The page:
From these writings there emerges a profound teaching that belief in oneself is conceptually and existentially inseparable from emunah in God. For first and foremost, for Rav Kook, emunah is a state of being. As he writes elsewhere, “Emunah is the most basic self-revealing of the essence of the soul.” And this self-revealing is really the Divine within us made manifest: “Too much fear spoils emunah, because one doesn’t trust himself and his understanding, thereby diminishing his awareness of the Divine spark in his soul.” The essence of emunah is an awareness of the perfection of the Infinite and that “whatever experience of the infinite] enters the heart is but a minute spark of what can be imagined.” Emunah, then, is a self-affirmation in which one experiences one’s own self-revealment as the revealing of the Divine within. Emunah is a state of being.
It follows that emunah is not constituted by an act of “belief” or by a linguistic, cognitive affirmation. The latter are important both as external expressions of emunah, and as a means of bringing to emunah.
But even in their absence, emunah can be alive. And more, emunah can live even where there is no conscious awareness of one’s self divinity and even when one denies the Divine: “Sometimes you will find a kofer with an inner, shining strong emunah, flowing from the source of transcendent holiness, stronger than a thousand believers, who are “small of emunah.” How is this possible? Because “the inner spiritual basis of the holiness of emunah transcends all language.” A kofer can manifest the Divine power of his being even while denying faith with his mouth, and a believer can be lying, shaking with fright, all the while proclaiming his faith through chattering teeth.
Kefrah can itself even emanate from holiness. This can happen for example, when linguistic affirmations are rejected precisely because they are sensed to be inadequate, as but a weak shadow of the power of being. Thus, “there is denial (kefrah) that is like consent, and consent that is like denial.” Inadequate articulations of Judaism may force their own rejection, out of the depths of holiness. If we are to return the kofer to the practice of Torah, our elucidations of Torah contents must be adequate to the power of his being.
Rav Kook’s concept of emunah provides hope for our seemingly faithless world. For, “There are many apikorsim who are deniers, in accordance with the standards of Halacha. However, when we examine their soul we will discover in them a connection to the Divine content, in a hidden form. And that is why in our generation there is a tendency toward merit and kindness even toward absolute deniers.”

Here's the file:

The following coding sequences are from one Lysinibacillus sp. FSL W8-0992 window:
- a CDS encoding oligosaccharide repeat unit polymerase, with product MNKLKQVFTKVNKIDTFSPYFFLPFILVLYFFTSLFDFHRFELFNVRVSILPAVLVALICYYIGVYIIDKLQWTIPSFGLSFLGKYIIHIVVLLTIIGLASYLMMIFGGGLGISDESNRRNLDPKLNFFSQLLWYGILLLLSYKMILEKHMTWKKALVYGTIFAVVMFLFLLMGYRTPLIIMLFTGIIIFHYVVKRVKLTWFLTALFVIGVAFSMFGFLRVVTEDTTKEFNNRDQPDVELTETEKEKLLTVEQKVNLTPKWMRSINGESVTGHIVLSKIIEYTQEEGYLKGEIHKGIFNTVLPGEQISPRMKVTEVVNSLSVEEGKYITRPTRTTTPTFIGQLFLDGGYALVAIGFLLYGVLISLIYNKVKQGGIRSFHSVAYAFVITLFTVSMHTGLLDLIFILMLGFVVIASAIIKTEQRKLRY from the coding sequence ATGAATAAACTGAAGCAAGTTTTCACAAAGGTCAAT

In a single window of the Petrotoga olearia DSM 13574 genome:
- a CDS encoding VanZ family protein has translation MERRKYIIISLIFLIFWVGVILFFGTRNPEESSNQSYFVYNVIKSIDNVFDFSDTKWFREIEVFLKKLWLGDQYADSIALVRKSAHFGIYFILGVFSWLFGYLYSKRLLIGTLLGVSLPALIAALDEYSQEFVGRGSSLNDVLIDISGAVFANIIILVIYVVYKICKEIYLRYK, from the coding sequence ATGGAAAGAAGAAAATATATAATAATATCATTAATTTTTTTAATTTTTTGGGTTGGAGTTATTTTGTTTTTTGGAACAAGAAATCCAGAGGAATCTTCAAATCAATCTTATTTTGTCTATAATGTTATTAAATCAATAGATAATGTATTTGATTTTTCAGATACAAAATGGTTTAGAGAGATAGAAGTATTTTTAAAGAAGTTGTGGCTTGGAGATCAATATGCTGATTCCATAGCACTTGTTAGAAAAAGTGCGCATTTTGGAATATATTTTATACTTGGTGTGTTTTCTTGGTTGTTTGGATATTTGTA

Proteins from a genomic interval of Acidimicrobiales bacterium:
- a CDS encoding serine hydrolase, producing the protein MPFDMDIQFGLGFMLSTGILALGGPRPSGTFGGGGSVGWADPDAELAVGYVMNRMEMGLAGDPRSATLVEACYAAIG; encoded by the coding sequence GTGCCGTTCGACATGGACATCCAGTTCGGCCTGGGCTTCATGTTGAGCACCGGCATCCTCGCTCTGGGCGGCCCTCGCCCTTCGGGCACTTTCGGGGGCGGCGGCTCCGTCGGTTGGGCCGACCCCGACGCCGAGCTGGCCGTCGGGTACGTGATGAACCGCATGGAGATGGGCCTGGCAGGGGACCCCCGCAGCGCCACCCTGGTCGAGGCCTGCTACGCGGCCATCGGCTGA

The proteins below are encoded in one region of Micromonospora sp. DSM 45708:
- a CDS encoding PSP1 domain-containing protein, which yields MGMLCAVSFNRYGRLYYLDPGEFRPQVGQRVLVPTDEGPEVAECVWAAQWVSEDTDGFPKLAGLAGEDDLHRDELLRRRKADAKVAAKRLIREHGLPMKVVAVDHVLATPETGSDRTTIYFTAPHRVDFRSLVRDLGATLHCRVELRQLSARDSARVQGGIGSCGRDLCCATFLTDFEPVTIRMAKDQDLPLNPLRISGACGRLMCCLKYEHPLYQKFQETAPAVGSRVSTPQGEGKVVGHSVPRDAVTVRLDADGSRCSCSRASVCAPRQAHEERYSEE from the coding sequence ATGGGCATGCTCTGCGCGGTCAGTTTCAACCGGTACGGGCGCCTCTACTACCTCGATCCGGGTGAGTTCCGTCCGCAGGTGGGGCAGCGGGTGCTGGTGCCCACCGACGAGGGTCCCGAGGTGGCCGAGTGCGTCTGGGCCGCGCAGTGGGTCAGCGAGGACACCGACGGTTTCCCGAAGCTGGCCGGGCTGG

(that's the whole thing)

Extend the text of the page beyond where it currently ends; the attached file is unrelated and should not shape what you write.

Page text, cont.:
That does not at all mean that it does not matter for Rav Kook if you are atheist or believer, as long as the inner emunah manifests its power in you. Far from it. Linguistic affirmations of faith lead in the direction of transcendent truth, whereas protestations of atheism lead in the direction of falsehood and inauthenticity. He who is faithful to conceptual assertions of emunah has a covenant with God that he will merit that emunah which is beyond conceptualization and language From that high vantage point he will apprehend the correspondence between the elements of the conceptualized emunah and its transcendent counterpart.
Yet sometimes, when we look outside, and beneath the surface, we do see something of ourselves.
Idol worship, too, in its deepest essence knows the power of being of emunah, but covers it over with corruption and evil: “In the filth of avodah zarah great is the spirit of emunah, in its wildness and coarseness, its frenzy and horselike power. Avodah zarah knows the visceral, immediate engagement with the Divine in the world, and total, passionate, self-actualization and self-affirmation.
This “core of holiness’ in avodah zarah is passed into the Jewish people via Abraham, who began as a worshiper of idols. It is written “From the womb of the morning, yours is the dew of your youth.” Bereishit Rabba interprets this as being addressed to Abraham. He too was afraid and self-doubting, because of those years he had spent in the worship of idols. He is told, “Just as dew is the blessing for the world, so too are you a blessing for the world.” We might think the Midrash means to encourage Abraham in spite of his worshiping of idols. But Rav Kook quotes the Midrash differently: “Just as dew is a “good omen” for the world, just so, those years you worshiped idols are a good omen for the world.” The source of dew is in the heavens. Then the dew transcends to the ground, to a lowly place, to be raised heavenward by the rays of the morning sun. Just so, the core of avodah zarah is in the holiness of emunah, but avodah zarah plummets to the lowest forms of human existence from there to be raised back to its source, heaven ward. The passion and engagement that avodah zarah encompasses in self-affirmation is taken up by Abraham into the true religion. Avodah zarah is returned to its source.
Our history begins in disgrace, and issues in praise.” For in the beginning “Worshipers of idols were our forefathers.” The process of history brings the praise out of the disgrace. Thereby, and “God had brought us close to His service.”
Abraham first came to knowledge of God via contemplation of the world. Had it not been for the passion and engagement in the world which he inherited from avodah zarah, his religion might have been nothing more than an arid exercise in abstract philosophical reasoning. The power of Halacha with its life engagement traces its ancestry back to Abraham, the father of emunah.